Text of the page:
Taxi industry pushes  innovation drive
More business: Taxi industry pushes for cabbies to carry more than people. Picture: Ben Crabtree/The West Australian

Cabbies should be allowed to diversify and start transporting pets, medical prescriptions and furniture.

The call to broaden the range of services offered by WA taxi drivers is included in a submission by the Australian Taxi Federation to the Economic Regulation Authority's inquiry into microeconomic reform.

The federation, which is based in Queensland but claims to represent taxi drivers across the nation, also wants all fares between 10pm and 5am to be prepaid and for all passengers to be required to flash their identification to car security cameras.

And, to encourage drivers to take short trips, it also wants a minimum $10 fare introduced.

The ERA's draft report released this year recommended removing restrictions on new taxi plates and allowing small charter vehicles to compete with taxis.

Both moves were generally rejected in submissions to the review from within the WA taxi industry.

The federation said the WA industry was hampered by "cumbersome and unnecessary regulations" that limited innovation.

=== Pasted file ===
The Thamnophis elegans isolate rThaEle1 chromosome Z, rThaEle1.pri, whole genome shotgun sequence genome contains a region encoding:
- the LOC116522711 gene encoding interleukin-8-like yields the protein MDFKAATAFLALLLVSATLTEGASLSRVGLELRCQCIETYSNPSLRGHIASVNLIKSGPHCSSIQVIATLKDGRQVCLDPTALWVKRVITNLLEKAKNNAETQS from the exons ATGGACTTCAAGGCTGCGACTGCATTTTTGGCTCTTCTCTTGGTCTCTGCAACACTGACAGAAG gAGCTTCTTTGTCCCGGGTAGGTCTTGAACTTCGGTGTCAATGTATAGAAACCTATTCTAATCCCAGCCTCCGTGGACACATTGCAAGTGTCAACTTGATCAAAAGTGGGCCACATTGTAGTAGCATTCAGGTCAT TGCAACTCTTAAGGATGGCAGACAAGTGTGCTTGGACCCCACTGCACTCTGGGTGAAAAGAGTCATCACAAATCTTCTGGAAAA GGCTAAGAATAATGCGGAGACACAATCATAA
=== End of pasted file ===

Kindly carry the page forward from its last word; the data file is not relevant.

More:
It said partial deregulation would help the industry stay relevant.

In addition to offering new and more diverse services, the federation said individual owners and drivers should be able to advertise.

"To remain competitive in today's market, the taxi industry must be able to quickly change itself to the needs of the travelling public," it said.

The federation said safety should always be a priority in any reforms.

In its submission, the Department of Transport, the Public Transport Authority and Main Roads also said Perth's taxi industry lacked competition and innovation and new rules and regulations were needed to make taxis more competitive.

It said these changes were needed if taxi owners were going to be able to align their business model to changing consumer expectations.

The West Australian

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